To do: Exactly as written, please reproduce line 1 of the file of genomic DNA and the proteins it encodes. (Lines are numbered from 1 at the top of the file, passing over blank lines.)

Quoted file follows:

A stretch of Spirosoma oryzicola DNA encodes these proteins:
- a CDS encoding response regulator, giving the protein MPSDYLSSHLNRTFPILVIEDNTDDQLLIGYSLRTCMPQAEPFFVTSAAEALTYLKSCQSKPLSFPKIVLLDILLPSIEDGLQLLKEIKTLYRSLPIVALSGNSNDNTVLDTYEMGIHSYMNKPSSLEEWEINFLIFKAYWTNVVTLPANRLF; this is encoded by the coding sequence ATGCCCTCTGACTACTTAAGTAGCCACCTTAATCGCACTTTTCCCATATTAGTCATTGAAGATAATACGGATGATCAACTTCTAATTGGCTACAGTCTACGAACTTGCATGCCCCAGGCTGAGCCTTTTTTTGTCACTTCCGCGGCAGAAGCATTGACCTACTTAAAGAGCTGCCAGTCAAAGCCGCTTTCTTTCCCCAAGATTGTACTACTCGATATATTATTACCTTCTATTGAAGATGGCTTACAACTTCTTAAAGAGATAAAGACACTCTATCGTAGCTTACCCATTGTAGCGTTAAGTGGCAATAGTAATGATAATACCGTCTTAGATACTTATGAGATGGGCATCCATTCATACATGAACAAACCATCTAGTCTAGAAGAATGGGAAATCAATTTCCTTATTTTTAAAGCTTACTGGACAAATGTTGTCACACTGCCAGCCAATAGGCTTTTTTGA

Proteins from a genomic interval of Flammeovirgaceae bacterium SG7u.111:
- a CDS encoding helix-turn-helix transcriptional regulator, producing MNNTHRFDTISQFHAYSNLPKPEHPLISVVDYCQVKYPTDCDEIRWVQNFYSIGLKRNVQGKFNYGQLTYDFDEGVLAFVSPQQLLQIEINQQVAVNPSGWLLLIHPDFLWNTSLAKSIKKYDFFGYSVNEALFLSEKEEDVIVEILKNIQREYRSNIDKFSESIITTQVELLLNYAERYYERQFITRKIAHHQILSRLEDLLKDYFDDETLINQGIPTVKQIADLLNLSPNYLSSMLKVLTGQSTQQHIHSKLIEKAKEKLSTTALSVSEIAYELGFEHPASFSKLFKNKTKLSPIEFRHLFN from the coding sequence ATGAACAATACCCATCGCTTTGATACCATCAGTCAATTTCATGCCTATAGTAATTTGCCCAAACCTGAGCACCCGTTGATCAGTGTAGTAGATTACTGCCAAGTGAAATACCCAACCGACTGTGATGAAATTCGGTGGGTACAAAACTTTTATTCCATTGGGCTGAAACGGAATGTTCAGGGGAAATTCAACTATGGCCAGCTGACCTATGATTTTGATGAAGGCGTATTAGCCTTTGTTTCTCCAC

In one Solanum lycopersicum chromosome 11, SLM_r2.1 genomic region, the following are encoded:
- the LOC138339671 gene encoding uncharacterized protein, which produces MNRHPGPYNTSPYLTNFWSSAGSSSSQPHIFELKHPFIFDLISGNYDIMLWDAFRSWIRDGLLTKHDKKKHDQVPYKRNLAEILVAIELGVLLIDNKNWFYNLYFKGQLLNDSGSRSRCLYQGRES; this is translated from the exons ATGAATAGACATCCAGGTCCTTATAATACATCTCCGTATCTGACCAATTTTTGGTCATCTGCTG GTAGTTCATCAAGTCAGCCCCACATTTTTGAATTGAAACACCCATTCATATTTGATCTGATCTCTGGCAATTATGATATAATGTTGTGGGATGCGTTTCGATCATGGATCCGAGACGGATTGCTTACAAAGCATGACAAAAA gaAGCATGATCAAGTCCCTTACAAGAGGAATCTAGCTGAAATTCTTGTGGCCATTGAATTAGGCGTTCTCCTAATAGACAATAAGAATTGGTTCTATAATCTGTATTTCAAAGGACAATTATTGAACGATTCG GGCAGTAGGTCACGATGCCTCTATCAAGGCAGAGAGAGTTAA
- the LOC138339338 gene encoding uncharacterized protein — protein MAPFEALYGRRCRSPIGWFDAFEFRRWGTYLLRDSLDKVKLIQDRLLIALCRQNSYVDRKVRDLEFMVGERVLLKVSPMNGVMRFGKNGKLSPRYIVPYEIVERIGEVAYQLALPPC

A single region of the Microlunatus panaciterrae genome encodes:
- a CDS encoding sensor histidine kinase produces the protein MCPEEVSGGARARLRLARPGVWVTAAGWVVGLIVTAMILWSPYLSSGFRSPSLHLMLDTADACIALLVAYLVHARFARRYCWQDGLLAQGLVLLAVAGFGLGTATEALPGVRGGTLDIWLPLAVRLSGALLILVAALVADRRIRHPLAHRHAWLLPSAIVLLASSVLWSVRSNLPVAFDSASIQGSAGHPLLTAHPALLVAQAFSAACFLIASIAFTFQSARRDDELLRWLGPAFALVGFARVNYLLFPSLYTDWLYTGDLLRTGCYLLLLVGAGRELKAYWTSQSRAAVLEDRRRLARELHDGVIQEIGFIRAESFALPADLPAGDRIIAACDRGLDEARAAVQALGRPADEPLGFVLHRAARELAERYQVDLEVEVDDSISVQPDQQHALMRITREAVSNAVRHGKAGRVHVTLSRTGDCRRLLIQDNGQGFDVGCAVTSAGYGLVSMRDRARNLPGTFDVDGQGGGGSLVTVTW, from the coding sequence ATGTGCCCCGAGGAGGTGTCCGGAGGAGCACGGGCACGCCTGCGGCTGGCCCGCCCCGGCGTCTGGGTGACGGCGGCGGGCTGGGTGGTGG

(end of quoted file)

A stretch of Spirosoma oryzicola DNA encodes these proteins: